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Overview

The cannabis industry is rapidly growing across the United States. As of June 25, 2019, 33 states and the District of Columbia have legalized cannabis medically, and 11 states have legalized it recreationally. In 2017, sales in the cannabis industry reached $8.3 billion. Marijuana sales are expected to exceed $25 billion by 2025. Problems have arisen because transactions are only conducted in cash, and there are limited options to safely bank the proceeds.

The Problem

Because the federal government classifies marijuana as an illegal substance, banks providing services to cannabis businesses may be subject to criminal and civil liability under the federal Controlled Substances Act and certain federal banking statutes. Therefore, in the 33 states where cannabis has been legalized, credit unions and banks are prevented from providing financial services to cannabis-related businesses. These financial institutions are prohibited under federal law because handling proceeds from a cannabis related transaction is considered money laundering. Additionally, this is a major problem because many vendors, suppliers, and utility companies that serve the businesses across the many states may be criminalized. Because of the amount of cash kept in a single dispensary, one in every two cannabis dispensaries have been robbed or burglarized. These cash-only businesses increase the risk of crime.

Current Legislation

In May 2019, a bipartisan group of 38 attorneys general from states and territories wrote a letter to congressional leaders asking Congress to advance legislation that would allow states and territories that have legalized certain use of marijuana to bring that commerce into the banking system. The Secure and Fair Enforcement (SAFE) Banking Act is currently being debated in the House of Representatives and the Senate Committee on Banking, Housing, and Urban Affairs is holding hearings on the legislation. The bill protects the depository institutions that provide financial services to state-legal cannabis business and provide legal assurance and clarity. This will also ensure accountability in the marijuana industry.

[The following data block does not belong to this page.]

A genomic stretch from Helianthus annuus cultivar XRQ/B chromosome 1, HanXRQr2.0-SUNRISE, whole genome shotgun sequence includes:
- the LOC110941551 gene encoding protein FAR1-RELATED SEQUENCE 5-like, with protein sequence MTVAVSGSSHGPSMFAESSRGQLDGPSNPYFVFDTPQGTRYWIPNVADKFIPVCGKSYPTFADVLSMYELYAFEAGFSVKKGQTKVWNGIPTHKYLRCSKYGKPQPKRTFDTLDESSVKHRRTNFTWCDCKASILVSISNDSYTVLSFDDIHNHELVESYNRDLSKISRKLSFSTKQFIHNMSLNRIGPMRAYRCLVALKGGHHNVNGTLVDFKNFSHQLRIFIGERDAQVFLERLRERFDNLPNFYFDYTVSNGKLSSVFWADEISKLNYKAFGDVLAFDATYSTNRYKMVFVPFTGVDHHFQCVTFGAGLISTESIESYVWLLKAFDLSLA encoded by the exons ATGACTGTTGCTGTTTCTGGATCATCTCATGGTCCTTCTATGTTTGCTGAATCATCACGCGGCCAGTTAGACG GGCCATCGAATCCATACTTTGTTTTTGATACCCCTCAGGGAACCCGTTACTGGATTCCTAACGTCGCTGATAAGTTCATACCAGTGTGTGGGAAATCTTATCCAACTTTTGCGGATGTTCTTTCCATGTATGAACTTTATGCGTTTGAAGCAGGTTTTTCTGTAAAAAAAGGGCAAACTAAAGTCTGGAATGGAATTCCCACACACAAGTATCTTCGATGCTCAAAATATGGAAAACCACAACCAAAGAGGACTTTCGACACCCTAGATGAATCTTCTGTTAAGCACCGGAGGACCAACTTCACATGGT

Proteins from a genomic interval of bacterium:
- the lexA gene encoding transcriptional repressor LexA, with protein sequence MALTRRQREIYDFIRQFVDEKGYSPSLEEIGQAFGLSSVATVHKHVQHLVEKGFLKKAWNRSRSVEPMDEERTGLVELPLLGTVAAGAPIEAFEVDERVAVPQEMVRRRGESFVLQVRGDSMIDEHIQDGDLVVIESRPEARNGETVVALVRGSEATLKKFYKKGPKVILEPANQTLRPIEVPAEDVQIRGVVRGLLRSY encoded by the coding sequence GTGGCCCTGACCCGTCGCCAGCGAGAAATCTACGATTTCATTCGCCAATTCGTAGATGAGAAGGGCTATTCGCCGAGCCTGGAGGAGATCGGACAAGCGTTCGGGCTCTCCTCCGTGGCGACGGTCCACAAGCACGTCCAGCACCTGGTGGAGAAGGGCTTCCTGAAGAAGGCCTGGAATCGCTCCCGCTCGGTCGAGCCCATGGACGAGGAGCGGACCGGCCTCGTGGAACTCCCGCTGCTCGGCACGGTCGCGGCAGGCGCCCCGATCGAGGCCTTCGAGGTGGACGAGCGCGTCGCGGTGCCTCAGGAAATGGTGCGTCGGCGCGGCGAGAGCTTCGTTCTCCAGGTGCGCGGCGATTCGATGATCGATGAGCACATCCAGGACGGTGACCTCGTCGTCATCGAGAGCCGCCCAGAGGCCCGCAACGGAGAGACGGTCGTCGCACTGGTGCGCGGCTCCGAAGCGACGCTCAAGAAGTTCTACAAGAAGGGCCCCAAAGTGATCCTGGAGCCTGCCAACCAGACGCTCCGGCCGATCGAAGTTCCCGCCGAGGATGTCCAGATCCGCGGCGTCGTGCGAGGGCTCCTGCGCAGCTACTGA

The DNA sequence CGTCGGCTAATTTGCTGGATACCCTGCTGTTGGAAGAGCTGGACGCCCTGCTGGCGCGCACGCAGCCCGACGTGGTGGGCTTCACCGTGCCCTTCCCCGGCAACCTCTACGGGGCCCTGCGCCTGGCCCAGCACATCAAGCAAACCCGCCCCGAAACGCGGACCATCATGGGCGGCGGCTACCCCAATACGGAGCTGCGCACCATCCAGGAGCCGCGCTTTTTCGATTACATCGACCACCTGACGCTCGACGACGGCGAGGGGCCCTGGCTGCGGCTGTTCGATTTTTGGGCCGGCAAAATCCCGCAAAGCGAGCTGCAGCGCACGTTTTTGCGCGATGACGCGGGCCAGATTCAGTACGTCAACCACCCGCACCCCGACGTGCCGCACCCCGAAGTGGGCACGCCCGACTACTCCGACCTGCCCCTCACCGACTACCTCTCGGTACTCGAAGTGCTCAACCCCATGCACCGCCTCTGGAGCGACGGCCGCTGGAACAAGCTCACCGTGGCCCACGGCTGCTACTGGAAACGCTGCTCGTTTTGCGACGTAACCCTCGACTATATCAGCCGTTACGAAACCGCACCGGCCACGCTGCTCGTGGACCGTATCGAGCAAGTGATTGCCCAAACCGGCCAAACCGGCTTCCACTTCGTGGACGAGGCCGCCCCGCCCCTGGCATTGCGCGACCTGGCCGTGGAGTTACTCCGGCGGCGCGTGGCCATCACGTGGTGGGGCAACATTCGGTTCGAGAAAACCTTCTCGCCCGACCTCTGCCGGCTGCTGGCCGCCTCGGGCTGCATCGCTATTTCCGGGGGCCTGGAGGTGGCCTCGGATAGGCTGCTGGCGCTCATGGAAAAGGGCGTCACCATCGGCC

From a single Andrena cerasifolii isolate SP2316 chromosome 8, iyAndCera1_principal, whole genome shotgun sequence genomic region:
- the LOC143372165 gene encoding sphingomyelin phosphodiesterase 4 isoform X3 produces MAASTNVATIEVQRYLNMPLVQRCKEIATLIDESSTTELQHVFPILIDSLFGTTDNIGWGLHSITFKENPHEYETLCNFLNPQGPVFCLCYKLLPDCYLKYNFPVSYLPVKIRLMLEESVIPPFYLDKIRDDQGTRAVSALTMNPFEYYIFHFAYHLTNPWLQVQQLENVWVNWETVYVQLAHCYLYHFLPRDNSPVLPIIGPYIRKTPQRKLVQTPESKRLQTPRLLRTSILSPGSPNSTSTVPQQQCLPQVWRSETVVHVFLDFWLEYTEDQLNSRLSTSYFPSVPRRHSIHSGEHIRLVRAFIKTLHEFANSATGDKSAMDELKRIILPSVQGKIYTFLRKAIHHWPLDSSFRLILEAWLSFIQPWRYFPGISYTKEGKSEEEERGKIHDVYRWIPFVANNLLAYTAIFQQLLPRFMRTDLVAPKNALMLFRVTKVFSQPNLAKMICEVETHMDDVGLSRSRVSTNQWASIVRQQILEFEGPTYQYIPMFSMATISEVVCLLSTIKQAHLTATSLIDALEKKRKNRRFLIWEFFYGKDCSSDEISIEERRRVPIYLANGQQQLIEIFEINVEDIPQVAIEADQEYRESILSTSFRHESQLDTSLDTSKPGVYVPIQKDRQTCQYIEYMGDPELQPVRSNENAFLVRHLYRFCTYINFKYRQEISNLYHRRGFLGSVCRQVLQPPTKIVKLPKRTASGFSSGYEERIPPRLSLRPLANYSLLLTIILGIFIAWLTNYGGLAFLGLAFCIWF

Conclusion

Overall, cannabis-related businesses do not have equal access to financial services. Some argue that passing cannabis banking legislation would protect financial institutions and the communities that they serve. Due to the conflicting state and federal laws, the cannabis businesses operate in a cash system, which makes it extremely difficult to track revenues for taxation and regulatory compliance purposes and prevents the tracking of billions of dollars across the nation. It also increases the likelihood of criminal activity and is a public safety threat. Credit unions and banks can help to address the public safety, regulatory, and compliance challenges posed by the cannabis industry.

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